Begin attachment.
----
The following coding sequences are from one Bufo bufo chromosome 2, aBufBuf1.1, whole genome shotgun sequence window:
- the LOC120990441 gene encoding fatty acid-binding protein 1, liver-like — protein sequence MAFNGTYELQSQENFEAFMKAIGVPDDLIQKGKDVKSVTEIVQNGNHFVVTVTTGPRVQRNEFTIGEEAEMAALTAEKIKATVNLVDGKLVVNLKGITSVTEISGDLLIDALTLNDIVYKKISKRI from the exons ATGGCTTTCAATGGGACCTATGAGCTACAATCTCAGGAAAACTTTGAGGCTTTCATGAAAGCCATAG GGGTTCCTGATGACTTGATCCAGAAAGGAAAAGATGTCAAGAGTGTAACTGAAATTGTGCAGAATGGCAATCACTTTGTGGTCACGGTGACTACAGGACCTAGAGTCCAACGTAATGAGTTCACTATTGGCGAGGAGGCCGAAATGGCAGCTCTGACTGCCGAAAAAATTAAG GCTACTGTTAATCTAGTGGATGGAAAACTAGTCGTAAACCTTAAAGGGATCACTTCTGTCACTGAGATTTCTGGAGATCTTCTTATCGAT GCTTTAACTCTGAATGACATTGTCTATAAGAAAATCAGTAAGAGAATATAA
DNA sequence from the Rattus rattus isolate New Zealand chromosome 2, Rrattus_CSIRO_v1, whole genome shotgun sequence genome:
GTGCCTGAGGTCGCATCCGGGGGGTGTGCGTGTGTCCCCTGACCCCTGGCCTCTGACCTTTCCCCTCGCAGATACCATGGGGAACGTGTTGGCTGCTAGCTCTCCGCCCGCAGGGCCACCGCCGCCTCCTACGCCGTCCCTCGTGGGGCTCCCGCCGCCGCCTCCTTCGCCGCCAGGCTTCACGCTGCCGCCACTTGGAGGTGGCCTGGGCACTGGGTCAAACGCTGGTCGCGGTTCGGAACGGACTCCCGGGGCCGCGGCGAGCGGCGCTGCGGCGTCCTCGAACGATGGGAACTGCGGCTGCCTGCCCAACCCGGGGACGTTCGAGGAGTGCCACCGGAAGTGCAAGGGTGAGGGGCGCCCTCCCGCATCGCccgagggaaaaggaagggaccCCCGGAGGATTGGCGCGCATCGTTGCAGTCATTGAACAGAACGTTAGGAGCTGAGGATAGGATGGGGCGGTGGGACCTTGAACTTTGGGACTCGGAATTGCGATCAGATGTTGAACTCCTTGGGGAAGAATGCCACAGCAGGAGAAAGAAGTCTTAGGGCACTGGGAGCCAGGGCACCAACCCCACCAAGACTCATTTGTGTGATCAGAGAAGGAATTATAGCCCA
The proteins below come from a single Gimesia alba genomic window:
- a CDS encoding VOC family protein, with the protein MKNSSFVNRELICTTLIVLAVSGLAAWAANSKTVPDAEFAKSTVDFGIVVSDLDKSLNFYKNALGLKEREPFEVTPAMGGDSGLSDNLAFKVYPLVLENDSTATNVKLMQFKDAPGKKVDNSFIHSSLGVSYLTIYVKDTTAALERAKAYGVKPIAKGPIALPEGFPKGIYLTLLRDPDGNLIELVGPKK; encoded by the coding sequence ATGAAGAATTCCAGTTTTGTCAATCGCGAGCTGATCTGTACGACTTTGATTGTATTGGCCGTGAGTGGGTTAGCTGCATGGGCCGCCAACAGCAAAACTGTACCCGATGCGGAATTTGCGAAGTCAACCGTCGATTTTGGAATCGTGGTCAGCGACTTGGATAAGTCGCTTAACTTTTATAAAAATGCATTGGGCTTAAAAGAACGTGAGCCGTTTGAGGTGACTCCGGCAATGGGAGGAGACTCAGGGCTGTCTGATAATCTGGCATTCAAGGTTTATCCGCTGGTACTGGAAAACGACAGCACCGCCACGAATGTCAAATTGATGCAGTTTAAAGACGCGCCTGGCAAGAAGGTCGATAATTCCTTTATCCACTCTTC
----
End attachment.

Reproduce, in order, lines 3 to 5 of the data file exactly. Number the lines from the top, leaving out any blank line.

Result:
DNA sequence from the Rattus rattus isolate New Zealand chromosome 2, Rrattus_CSIRO_v1, whole genome shotgun sequence genome:
GTGCCTGAGGTCGCATCCGGGGGGTGTGCGTGTGTCCCCTGACCCCTGGCCTCTGACCTTTCCCCTCGCAGATACCATGGGGAACGTGTTGGCTGCTAGCTCTCCGCCCGCAGGGCCACCGCCGCCTCCTACGCCGTCCCTCGTGGGGCTCCCGCCGCCGCCTCCTTCGCCGCCAGGCTTCACGCTGCCGCCACTTGGAGGTGGCCTGGGCACTGGGTCAAACGCTGGTCGCGGTTCGGAACGGACTCCCGGGGCCGCGGCGAGCGGCGCTGCGGCGTCCTCGAACGATGGGAACTGCGGCTGCCTGCCCAACCCGGGGACGTTCGAGGAGTGCCACCGGAAGTGCAAGGGTGAGGGGCGCCCTCCCGCATCGCccgagggaaaaggaagggaccCCCGGAGGATTGGCGCGCATCGTTGCAGTCATTGAACAGAACGTTAGGAGCTGAGGATAGGATGGGGCGGTGGGACCTTGAACTTTGGGACTCGGAATTGCGATCAGATGTTGAACTCCTTGGGGAAGAATGCCACAGCAGGAGAAAGAAGTCTTAGGGCACTGGGAGCCAGGGCACCAACCCCACCAAGACTCATTTGTGTGATCAGAGAAGGAATTATAGCCCA
The proteins below come from a single Gimesia alba genomic window: